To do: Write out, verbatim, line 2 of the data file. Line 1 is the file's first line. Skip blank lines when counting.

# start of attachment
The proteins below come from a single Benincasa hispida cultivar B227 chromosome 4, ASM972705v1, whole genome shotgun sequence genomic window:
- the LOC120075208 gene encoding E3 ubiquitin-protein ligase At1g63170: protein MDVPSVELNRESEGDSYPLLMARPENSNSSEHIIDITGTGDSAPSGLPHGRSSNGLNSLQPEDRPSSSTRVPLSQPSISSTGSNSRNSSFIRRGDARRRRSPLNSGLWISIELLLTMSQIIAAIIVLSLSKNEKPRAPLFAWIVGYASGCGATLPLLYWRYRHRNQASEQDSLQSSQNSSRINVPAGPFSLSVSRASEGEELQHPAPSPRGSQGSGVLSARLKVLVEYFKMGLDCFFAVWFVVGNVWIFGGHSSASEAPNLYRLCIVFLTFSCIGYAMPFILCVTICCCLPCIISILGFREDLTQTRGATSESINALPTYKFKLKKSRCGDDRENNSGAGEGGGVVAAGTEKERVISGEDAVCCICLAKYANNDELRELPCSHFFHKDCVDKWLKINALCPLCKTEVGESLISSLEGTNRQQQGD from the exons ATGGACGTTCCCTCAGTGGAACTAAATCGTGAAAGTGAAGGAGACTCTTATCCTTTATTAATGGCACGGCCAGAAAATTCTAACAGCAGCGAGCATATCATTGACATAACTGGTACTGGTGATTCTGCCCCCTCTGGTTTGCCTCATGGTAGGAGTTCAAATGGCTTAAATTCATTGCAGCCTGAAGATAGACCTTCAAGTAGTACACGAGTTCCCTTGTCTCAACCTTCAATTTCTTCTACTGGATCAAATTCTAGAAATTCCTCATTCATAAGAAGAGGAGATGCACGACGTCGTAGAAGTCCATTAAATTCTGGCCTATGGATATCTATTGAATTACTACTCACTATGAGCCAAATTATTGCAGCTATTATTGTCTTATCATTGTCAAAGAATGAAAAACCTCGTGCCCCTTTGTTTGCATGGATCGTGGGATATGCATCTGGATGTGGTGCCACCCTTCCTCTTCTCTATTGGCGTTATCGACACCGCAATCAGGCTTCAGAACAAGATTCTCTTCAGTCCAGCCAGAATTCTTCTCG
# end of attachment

- the LOC120075208 gene encoding E3 ubiquitin-protein ligase At1g63170: protein MDVPSVELNRESEGDSYPLLMARPENSNSSEHIIDITGTGDSAPSGLPHGRSSNGLNSLQPEDRPSSSTRVPLSQPSISSTGSNSRNSSFIRRGDARRRRSPLNSGLWISIELLLTMSQIIAAIIVLSLSKNEKPRAPLFAWIVGYASGCGATLPLLYWRYRHRNQASEQDSLQSSQNSSRINVPAGPFSLSVSRASEGEELQHPAPSPRGSQGSGVLSARLKVLVEYFKMGLDCFFAVWFVVGNVWIFGGHSSASEAPNLYRLCIVFLTFSCIGYAMPFILCVTICCCLPCIISILGFREDLTQTRGATSESINALPTYKFKLKKSRCGDDRENNSGAGEGGGVVAAGTEKERVISGEDAVCCICLAKYANNDELRELPCSHFFHKDCVDKWLKINALCPLCKTEVGESLISSLEGTNRQQQGD from the exons ATGGACGTTCCCTCAGTGGAACTAAATCGTGAAAGTGAAGGAGACTCTTATCCTTTATTAATGGCACGGCCAGAAAATTCTAACAGCAGCGAGCATATCATTGACATAACTGGTACTGGTGATTCTGCCCCCTCTGGTTTGCCTCATGGTAGGAGTTCAAATGGCTTAAATTCATTGCAGCCTGAAGATAGACCTTCAAGTAGTACACGAGTTCCCTTGTCTCAACCTTCAATTTCTTCTACTGGATCAAATTCTAGAAATTCCTCATTCATAAGAAGAGGAGATGCACGACGTCGTAGAAGTCCATTAAATTCTGGCCTATGGATATCTATTGAATTACTACTCACTATGAGCCAAATTATTGCAGCTATTATTGTCTTATCATTGTCAAAGAATGAAAAACCTCGTGCCCCTTTGTTTGCATGGATCGTGGGATATGCATCTGGATGTGGTGCCACCCTTCCTCTTCTCTATTGGCGTTATCGACACCGCAATCAGGCTTCAGAACAAGATTCTCTTCAGTCCAGCCAGAATTCTTCTCG